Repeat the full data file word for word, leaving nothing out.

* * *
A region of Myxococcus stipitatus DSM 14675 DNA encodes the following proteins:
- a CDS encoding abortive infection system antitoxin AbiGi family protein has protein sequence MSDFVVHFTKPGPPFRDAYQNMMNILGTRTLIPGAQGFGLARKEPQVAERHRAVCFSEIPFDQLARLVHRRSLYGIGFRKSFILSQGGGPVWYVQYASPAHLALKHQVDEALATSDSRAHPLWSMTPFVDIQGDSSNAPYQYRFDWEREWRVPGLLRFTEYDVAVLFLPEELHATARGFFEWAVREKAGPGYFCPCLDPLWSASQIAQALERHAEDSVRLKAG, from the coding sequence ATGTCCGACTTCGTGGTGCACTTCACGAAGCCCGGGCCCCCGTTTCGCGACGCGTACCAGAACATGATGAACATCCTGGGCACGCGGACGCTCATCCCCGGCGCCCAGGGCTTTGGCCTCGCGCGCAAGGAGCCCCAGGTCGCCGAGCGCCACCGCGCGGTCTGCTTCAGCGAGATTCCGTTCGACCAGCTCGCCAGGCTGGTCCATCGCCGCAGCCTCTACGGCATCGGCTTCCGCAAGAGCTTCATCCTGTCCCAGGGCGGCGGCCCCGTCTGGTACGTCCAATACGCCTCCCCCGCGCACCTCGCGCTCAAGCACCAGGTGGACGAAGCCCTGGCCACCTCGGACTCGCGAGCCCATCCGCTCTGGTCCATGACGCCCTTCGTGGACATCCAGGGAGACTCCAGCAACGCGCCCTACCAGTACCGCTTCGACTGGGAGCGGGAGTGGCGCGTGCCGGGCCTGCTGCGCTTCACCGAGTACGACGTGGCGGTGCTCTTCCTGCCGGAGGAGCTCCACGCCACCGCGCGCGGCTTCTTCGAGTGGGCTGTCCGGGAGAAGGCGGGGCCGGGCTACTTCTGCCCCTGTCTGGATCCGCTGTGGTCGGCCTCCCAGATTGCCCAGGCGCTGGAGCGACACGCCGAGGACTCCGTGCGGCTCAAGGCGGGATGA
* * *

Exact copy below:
A region of Myxococcus stipitatus DSM 14675 DNA encodes the following proteins:
- a CDS encoding abortive infection system antitoxin AbiGi family protein has protein sequence MSDFVVHFTKPGPPFRDAYQNMMNILGTRTLIPGAQGFGLARKEPQVAERHRAVCFSEIPFDQLARLVHRRSLYGIGFRKSFILSQGGGPVWYVQYASPAHLALKHQVDEALATSDSRAHPLWSMTPFVDIQGDSSNAPYQYRFDWEREWRVPGLLRFTEYDVAVLFLPEELHATARGFFEWAVREKAGPGYFCPCLDPLWSASQIAQALERHAEDSVRLKAG, from the coding sequence ATGTCCGACTTCGTGGTGCACTTCACGAAGCCCGGGCCCCCGTTTCGCGACGCGTACCAGAACATGATGAACATCCTGGGCACGCGGACGCTCATCCCCGGCGCCCAGGGCTTTGGCCTCGCGCGCAAGGAGCCCCAGGTCGCCGAGCGCCACCGCGCGGTCTGCTTCAGCGAGATTCCGTTCGACCAGCTCGCCAGGCTGGTCCATCGCCGCAGCCTCTACGGCATCGGCTTCCGCAAGAGCTTCATCCTGTCCCAGGGCGGCGGCCCCGTCTGGTACGTCCAATACGCCTCCCCCGCGCACCTCGCGCTCAAGCACCAGGTGGACGAAGCCCTGGCCACCTCGGACTCGCGAGCCCATCCGCTCTGGTCCATGACGCCCTTCGTGGACATCCAGGGAGACTCCAGCAACGCGCCCTACCAGTACCGCTTCGACTGGGAGCGGGAGTGGCGCGTGCCGGGCCTGCTGCGCTTCACCGAGTACGACGTGGCGGTGCTCTTCCTGCCGGAGGAGCTCCACGCCACCGCGCGCGGCTTCTTCGAGTGGGCTGTCCGGGAGAAGGCGGGGCCGGGCTACTTCTGCCCCTGTCTGGATCCGCTGTGGTCGGCCTCCCAGATTGCCCAGGCGCTGGAGCGACACGCCGAGGACTCCGTGCGGCTCAAGGCGGGATGA